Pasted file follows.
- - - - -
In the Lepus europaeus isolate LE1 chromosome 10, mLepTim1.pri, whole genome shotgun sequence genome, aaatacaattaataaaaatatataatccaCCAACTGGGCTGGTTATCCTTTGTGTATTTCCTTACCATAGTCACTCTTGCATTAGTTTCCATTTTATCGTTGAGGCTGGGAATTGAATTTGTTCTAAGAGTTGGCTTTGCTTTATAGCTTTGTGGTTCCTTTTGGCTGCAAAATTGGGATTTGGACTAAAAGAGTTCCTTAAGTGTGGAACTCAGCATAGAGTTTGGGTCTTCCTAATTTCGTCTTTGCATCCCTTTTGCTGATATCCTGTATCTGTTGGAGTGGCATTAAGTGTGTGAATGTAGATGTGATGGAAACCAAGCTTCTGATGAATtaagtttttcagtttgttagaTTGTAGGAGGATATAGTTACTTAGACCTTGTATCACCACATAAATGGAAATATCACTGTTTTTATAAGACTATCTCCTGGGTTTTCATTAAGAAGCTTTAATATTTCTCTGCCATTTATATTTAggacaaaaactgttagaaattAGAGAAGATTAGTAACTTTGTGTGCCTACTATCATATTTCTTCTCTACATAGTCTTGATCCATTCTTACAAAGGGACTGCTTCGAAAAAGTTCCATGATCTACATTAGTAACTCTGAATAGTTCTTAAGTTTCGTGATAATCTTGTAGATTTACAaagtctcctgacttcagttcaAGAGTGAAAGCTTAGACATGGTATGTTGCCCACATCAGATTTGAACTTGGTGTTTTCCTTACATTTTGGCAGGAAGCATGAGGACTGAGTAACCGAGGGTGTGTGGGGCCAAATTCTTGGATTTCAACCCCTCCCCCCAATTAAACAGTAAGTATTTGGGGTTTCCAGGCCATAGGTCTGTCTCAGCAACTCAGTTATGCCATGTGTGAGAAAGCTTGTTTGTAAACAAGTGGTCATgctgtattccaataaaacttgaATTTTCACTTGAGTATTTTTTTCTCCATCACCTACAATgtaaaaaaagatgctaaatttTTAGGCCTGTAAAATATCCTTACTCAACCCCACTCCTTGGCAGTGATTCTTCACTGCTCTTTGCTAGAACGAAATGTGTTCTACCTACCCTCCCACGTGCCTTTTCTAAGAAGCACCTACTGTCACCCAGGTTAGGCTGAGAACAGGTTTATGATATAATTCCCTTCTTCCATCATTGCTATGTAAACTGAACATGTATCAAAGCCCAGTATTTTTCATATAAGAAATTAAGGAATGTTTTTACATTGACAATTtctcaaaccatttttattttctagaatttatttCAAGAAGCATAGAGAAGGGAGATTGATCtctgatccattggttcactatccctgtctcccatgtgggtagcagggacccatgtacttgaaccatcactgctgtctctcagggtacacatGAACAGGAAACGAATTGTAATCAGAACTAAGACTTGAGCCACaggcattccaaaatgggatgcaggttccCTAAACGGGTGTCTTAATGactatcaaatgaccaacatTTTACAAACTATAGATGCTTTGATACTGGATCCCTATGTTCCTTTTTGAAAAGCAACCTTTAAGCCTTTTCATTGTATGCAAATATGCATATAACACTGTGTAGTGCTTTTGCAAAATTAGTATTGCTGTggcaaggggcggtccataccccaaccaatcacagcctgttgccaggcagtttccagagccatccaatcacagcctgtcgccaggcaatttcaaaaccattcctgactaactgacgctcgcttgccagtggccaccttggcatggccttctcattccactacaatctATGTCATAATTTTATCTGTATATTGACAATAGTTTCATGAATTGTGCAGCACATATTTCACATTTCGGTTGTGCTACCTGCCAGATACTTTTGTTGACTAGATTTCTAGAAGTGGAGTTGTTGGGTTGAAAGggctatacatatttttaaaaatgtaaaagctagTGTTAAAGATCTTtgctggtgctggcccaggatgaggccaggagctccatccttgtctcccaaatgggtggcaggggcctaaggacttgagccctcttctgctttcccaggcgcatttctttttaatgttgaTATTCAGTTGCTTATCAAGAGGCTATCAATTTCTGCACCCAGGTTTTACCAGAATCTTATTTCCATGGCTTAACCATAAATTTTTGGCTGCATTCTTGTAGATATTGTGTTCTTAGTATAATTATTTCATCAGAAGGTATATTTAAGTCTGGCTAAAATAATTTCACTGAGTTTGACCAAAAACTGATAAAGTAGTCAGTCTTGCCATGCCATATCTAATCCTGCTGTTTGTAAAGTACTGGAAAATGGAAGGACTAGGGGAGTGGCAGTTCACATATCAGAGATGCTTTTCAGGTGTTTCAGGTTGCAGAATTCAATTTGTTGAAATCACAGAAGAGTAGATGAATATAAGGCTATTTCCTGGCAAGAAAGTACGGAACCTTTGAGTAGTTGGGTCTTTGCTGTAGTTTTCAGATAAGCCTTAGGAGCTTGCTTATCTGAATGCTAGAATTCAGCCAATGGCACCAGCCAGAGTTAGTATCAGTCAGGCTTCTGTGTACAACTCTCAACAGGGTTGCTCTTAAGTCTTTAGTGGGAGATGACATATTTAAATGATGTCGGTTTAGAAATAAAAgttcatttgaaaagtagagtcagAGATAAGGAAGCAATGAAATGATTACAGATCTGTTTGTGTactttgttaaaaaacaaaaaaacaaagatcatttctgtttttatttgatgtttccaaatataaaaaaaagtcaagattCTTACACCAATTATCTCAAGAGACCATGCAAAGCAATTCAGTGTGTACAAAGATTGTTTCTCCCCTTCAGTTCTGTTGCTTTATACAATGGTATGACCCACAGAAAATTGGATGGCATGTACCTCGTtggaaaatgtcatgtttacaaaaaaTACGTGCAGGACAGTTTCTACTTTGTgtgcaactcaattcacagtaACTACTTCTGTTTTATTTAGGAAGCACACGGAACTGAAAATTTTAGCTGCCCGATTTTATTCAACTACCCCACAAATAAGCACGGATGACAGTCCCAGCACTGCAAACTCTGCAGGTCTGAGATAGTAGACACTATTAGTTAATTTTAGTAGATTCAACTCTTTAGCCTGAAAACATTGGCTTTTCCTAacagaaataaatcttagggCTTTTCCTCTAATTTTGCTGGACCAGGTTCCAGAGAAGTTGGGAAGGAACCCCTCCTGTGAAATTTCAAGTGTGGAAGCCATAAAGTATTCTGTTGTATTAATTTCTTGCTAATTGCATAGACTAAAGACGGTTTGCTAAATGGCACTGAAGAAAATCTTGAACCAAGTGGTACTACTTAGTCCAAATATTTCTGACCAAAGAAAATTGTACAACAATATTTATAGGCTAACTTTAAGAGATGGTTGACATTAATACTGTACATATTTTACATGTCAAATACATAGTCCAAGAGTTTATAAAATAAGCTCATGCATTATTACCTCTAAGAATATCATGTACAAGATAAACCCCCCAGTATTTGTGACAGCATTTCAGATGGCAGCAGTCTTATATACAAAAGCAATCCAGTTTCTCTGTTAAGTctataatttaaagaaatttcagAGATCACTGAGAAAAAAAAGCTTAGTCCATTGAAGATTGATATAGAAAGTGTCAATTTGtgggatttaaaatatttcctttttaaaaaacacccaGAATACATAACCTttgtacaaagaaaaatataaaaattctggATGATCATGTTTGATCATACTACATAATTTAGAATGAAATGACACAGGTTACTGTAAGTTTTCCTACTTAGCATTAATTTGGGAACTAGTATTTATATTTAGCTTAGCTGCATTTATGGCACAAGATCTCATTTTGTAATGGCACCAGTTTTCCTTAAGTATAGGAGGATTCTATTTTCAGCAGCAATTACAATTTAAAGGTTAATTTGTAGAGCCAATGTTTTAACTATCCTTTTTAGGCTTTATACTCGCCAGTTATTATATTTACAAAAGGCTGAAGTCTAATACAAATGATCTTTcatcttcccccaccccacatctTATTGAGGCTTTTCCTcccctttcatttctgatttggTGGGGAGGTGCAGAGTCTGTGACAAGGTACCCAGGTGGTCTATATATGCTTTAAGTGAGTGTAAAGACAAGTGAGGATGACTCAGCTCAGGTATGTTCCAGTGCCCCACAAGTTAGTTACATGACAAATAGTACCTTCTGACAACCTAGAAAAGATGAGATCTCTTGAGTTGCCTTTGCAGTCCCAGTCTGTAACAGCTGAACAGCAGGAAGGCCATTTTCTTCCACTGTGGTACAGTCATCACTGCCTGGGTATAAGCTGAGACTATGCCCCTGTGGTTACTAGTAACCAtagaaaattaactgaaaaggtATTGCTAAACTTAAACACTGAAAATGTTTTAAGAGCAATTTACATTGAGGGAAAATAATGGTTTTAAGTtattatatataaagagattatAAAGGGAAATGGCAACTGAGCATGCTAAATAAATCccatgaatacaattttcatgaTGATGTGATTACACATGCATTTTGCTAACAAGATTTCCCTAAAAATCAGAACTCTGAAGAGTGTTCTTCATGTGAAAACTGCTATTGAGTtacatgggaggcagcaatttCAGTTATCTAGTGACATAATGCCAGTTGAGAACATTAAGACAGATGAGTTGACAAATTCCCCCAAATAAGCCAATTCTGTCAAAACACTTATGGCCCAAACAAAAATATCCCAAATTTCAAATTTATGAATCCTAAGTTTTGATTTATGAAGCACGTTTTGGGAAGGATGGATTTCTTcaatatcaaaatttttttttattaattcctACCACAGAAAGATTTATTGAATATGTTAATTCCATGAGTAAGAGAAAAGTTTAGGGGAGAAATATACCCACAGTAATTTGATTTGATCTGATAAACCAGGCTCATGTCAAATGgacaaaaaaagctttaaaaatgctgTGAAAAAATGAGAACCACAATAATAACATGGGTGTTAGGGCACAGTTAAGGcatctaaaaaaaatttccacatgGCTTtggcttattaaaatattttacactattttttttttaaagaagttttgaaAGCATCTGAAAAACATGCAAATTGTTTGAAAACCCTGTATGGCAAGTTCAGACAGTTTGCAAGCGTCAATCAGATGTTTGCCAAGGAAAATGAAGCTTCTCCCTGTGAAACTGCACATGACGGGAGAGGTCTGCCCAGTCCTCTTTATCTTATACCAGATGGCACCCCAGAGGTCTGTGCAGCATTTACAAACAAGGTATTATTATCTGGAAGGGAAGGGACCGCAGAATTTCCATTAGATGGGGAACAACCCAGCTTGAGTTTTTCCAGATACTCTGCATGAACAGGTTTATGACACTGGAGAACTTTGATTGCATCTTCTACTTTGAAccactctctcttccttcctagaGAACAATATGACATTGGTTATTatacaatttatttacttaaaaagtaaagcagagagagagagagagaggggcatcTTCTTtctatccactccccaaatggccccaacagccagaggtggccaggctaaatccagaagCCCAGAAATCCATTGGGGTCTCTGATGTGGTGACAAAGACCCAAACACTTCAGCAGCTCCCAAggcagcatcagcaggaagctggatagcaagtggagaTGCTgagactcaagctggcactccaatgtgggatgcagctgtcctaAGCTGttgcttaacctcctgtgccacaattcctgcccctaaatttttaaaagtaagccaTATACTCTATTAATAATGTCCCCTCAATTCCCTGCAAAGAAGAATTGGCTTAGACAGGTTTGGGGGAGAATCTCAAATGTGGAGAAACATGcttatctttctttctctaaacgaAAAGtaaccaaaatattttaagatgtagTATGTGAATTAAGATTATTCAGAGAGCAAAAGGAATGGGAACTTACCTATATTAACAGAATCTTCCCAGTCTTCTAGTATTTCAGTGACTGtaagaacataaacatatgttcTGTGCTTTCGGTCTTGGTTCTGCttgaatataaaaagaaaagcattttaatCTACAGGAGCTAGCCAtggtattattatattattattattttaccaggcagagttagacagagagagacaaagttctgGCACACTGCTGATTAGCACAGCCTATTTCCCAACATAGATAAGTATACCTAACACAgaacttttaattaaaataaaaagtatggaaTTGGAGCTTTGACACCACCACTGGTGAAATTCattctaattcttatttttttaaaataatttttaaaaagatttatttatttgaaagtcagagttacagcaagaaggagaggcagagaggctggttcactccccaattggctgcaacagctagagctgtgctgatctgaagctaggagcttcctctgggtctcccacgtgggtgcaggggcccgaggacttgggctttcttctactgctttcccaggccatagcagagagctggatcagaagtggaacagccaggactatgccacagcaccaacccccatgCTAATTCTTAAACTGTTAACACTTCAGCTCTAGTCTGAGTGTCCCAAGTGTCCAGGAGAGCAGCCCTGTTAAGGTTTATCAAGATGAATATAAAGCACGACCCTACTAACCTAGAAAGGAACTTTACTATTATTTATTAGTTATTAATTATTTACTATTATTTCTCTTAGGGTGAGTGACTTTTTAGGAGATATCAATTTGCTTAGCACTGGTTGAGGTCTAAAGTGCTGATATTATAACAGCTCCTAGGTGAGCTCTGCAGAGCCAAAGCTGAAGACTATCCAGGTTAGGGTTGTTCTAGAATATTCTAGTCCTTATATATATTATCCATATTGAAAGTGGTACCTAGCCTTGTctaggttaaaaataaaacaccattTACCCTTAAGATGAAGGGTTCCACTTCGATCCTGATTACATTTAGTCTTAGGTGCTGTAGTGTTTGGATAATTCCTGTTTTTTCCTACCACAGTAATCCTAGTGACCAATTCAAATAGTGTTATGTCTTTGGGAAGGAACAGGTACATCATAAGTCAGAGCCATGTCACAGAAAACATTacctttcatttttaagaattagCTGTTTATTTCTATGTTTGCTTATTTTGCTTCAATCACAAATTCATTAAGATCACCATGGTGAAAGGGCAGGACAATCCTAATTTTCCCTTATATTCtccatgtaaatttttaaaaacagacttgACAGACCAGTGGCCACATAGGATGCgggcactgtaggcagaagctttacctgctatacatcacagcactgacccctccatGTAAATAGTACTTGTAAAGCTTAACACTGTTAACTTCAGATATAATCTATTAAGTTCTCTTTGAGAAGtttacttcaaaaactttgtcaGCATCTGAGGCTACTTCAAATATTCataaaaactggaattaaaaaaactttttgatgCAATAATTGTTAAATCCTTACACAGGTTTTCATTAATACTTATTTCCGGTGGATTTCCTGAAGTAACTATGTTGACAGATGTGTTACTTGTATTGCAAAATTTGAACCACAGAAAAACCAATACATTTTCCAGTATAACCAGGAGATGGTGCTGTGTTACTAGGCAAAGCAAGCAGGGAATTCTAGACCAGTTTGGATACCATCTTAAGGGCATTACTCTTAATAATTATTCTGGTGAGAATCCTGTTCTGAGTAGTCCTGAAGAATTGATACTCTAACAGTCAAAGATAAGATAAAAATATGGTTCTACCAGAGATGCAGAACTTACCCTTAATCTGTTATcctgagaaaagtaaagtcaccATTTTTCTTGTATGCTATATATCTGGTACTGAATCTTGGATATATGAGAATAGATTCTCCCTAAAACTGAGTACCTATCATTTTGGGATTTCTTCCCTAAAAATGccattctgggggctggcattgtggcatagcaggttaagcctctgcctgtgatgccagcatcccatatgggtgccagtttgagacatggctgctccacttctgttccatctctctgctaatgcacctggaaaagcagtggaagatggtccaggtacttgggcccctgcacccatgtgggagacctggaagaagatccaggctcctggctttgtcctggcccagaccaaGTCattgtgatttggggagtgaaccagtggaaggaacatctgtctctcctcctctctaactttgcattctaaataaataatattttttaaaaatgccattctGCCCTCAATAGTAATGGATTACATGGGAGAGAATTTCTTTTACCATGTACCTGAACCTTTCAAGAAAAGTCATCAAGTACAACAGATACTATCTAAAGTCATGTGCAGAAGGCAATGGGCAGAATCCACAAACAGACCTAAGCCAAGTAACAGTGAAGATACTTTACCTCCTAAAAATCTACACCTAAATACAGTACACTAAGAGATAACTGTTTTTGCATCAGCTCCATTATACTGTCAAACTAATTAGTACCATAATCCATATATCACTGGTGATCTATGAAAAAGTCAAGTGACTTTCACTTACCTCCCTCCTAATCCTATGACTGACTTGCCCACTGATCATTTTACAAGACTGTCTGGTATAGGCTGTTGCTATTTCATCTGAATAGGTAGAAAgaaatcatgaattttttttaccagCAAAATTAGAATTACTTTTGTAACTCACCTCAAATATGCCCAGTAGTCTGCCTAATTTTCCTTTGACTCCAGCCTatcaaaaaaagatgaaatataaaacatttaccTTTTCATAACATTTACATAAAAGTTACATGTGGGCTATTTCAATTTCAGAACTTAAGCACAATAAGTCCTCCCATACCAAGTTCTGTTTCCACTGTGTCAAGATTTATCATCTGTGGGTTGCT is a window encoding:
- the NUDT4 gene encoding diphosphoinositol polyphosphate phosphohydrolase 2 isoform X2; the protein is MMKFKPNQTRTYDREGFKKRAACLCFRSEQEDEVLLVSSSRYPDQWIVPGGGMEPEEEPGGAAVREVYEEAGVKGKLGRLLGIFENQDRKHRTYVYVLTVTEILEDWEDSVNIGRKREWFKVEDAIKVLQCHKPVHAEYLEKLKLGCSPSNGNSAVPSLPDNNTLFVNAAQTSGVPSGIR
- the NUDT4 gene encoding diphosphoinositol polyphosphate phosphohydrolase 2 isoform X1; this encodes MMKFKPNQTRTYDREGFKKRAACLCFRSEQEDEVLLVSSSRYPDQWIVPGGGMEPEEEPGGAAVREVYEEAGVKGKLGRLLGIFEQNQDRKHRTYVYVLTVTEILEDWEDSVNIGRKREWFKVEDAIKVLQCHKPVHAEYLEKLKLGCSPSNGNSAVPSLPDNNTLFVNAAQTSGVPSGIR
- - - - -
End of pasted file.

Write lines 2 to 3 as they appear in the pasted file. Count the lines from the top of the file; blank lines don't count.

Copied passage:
- the NUDT4 gene encoding diphosphoinositol polyphosphate phosphohydrolase 2 isoform X2; the protein is MMKFKPNQTRTYDREGFKKRAACLCFRSEQEDEVLLVSSSRYPDQWIVPGGGMEPEEEPGGAAVREVYEEAGVKGKLGRLLGIFENQDRKHRTYVYVLTVTEILEDWEDSVNIGRKREWFKVEDAIKVLQCHKPVHAEYLEKLKLGCSPSNGNSAVPSLPDNNTLFVNAAQTSGVPSGIR
- the NUDT4 gene encoding diphosphoinositol polyphosphate phosphohydrolase 2 isoform X1; this encodes MMKFKPNQTRTYDREGFKKRAACLCFRSEQEDEVLLVSSSRYPDQWIVPGGGMEPEEEPGGAAVREVYEEAGVKGKLGRLLGIFEQNQDRKHRTYVYVLTVTEILEDWEDSVNIGRKREWFKVEDAIKVLQCHKPVHAEYLEKLKLGCSPSNGNSAVPSLPDNNTLFVNAAQTSGVPSGIR